Jim White, second in command at the city's Office of IT, gets award for integrity - Technical.ly Philly

Civic

Mar. 9, 2017 11:25 am

Jim White, second in command at the city’s Office of IT, gets award for integrity

The Deputy CIO received the award named for the late Chief Integrity Officer, Joan Markman.

Deputy CIO Jim White receives the Inspector General’s Joan Markman Award from Philadelphia Mayor Jim Kenney.

(Courtesy photo)

After 22 years of service to the City of Philadelphia, Deputy Chief Information Officer Jim White said being the recipient of the 2017 Joan Markman Award for Integrity from the Office of the Inspector General office means having to step up his own game.

It’s an award that recognizes “an individual who demonstrates a strong commitment to integrity, diligence and transparency on behalf of the City of Philadelphia.”

Hurtling towards Washington D.C. for a tech event on Wednesday afternoon— he left shortly after the ceremony, White had a quick phone chat with Technical.ly.

“I’m going to retire sometime in the near future,” said White. “But I can’t tell you what an honor this was.”

White, 65, says he personally knew Joan Markman, the former federal prosecutor and the City’s first chief integrity officer, after whom the award is named. Markman, who had been undergoing treatment for cancer, passed away in 2015.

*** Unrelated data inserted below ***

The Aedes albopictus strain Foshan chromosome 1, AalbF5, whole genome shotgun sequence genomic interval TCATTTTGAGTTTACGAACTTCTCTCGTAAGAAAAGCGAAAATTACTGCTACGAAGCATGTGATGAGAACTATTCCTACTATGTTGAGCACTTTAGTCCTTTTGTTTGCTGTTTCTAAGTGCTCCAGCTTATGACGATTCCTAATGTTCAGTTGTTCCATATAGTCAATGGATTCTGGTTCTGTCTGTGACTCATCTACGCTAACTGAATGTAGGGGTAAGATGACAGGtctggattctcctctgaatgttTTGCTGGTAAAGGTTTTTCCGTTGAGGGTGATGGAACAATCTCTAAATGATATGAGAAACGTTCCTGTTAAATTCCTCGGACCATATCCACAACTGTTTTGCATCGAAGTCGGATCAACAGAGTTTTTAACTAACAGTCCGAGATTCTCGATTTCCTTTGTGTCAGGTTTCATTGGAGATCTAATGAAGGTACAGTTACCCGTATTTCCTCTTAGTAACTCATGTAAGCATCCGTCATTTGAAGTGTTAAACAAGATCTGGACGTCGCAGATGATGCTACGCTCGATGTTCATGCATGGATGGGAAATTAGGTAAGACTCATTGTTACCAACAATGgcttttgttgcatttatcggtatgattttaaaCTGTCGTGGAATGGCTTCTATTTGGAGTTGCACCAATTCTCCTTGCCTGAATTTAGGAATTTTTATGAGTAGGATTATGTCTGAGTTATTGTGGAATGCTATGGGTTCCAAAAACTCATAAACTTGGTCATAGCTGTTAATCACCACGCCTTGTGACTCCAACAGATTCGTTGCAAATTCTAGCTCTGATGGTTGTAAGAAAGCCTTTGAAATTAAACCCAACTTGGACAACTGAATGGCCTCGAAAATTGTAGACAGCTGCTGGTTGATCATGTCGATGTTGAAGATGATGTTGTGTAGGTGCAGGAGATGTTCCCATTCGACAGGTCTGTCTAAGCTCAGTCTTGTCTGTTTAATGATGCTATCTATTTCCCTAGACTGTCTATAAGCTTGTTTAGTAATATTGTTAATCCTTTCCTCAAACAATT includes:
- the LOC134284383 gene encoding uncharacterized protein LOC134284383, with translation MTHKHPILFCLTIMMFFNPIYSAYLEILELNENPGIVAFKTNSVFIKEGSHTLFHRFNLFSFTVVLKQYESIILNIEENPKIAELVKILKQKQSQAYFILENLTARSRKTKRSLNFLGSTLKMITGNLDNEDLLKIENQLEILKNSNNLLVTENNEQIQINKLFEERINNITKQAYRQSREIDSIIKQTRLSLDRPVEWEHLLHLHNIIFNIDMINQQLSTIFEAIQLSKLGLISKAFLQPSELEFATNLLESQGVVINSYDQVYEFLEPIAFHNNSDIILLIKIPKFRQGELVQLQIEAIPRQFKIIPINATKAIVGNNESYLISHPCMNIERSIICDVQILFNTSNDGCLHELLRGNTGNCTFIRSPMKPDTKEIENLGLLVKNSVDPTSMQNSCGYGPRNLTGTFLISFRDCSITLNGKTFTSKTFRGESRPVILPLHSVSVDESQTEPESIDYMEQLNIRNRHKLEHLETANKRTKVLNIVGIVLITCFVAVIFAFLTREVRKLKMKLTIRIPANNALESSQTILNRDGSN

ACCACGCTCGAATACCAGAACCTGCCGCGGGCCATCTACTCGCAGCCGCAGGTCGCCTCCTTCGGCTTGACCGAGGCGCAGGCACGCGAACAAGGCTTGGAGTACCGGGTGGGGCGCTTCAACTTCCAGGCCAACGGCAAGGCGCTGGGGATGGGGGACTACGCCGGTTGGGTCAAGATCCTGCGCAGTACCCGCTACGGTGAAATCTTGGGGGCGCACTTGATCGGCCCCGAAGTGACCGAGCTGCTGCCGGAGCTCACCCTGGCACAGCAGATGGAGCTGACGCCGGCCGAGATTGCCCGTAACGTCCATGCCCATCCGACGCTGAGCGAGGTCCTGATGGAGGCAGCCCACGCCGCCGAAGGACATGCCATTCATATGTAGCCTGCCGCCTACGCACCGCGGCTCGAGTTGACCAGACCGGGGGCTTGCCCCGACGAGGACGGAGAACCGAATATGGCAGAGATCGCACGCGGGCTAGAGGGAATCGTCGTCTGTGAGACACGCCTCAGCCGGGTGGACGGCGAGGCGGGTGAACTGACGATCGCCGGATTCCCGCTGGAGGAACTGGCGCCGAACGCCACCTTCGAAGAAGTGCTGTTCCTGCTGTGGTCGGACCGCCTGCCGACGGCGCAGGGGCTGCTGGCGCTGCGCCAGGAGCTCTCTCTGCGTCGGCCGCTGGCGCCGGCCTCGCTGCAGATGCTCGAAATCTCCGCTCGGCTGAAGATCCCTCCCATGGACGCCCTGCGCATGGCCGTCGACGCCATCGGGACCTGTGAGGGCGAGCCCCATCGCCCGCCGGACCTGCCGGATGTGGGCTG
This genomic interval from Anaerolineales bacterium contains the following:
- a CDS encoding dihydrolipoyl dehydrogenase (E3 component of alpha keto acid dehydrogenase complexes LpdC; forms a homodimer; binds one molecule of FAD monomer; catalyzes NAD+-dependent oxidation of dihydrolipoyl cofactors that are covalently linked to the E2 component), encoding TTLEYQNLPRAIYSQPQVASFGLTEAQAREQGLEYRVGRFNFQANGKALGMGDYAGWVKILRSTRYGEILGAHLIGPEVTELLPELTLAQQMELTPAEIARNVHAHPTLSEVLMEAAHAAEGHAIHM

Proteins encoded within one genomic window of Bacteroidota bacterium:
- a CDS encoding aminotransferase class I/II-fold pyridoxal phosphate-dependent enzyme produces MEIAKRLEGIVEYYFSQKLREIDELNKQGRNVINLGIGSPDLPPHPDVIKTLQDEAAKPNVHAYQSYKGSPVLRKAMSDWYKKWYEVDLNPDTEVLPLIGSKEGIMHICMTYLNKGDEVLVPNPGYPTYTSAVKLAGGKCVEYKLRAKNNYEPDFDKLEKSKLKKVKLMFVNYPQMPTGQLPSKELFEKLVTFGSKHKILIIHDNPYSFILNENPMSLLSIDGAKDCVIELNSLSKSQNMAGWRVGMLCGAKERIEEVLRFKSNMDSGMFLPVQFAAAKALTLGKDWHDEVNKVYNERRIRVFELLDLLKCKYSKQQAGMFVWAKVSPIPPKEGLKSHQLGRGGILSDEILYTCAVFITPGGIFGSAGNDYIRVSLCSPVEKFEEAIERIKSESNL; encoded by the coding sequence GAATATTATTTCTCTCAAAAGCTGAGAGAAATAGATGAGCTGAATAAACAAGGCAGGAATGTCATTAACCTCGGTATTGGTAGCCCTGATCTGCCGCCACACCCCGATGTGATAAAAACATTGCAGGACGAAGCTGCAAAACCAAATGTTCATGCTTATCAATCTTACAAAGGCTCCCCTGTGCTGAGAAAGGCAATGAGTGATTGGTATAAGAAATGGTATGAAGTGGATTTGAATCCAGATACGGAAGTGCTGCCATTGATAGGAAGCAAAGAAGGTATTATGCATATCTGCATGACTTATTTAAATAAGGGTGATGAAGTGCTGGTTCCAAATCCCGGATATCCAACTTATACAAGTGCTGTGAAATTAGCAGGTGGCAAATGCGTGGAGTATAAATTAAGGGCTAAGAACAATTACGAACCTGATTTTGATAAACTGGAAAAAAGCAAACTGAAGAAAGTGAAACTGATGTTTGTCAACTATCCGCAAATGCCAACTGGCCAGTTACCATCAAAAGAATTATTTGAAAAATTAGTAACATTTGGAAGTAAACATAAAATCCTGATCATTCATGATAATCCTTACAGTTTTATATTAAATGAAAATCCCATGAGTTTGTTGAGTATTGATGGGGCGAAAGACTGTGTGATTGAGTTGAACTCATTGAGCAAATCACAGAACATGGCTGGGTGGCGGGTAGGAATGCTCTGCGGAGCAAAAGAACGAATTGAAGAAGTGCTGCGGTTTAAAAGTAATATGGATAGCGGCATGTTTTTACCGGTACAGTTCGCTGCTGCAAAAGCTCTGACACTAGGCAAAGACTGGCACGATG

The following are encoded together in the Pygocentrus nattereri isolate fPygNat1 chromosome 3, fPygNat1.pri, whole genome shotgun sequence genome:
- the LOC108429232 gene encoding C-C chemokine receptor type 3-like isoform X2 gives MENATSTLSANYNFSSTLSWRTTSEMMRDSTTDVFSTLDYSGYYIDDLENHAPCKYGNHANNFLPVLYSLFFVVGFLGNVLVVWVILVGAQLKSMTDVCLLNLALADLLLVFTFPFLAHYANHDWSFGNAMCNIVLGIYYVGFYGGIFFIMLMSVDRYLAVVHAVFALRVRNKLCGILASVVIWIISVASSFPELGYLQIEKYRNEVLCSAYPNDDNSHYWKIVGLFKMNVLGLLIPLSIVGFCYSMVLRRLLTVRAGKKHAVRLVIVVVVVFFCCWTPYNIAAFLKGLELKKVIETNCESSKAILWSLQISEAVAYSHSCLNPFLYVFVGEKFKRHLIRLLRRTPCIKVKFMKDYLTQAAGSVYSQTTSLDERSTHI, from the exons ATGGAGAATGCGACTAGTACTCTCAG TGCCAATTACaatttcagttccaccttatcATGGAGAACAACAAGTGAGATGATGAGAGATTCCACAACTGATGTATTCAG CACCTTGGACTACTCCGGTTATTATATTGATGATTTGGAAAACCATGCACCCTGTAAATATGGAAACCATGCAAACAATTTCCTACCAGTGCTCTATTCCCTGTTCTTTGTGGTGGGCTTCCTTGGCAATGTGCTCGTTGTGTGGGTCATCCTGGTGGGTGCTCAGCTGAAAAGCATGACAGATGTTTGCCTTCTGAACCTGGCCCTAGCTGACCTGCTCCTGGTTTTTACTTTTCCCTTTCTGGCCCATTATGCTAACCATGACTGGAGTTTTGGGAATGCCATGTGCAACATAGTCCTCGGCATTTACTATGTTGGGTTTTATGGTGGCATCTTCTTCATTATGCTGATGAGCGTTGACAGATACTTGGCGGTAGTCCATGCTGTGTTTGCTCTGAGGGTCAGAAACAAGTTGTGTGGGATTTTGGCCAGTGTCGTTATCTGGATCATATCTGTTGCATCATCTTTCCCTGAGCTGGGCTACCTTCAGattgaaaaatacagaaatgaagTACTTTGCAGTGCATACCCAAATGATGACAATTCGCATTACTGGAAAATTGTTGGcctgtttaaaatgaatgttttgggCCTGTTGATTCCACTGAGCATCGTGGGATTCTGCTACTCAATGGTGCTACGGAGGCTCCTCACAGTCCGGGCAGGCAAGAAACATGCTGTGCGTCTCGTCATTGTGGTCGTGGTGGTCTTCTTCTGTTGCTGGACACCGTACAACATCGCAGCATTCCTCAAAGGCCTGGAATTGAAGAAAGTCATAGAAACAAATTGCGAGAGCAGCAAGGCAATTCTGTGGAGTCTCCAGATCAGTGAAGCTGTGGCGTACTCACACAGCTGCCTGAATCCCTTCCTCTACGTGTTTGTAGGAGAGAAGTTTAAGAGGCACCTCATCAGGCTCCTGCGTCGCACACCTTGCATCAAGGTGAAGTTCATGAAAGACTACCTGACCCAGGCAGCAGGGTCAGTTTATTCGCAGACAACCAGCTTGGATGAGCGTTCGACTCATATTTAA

“She always took the time to answer questions and make people feel like what they were doing was important,” White recalled. “Being able to live up to what her ideals were: that’s the real honor.”

For the past 18 years, White has been working at OIT in different management capacities. He currently works directly with CIO Charlie Brennan. With all that background, how does he feel the City’s doing in the innovation field?

“We’re moving in a good direction,” White said. “What we have to do is tackle the legacy applications and replace older systems. We’ve gotten some stuff to the cloud but we need to do more in terms of moving toward a more software-defined network in the long run.”

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His answer notably focuses less on what civic tech and open data and more on legacy systems, which aligns with Brennan’s focus. (The civic tech and open data teams were moved to a different city department shortly after Brennan came on board.)

And OK, well, you heard the man, OIT. Time to get to work.

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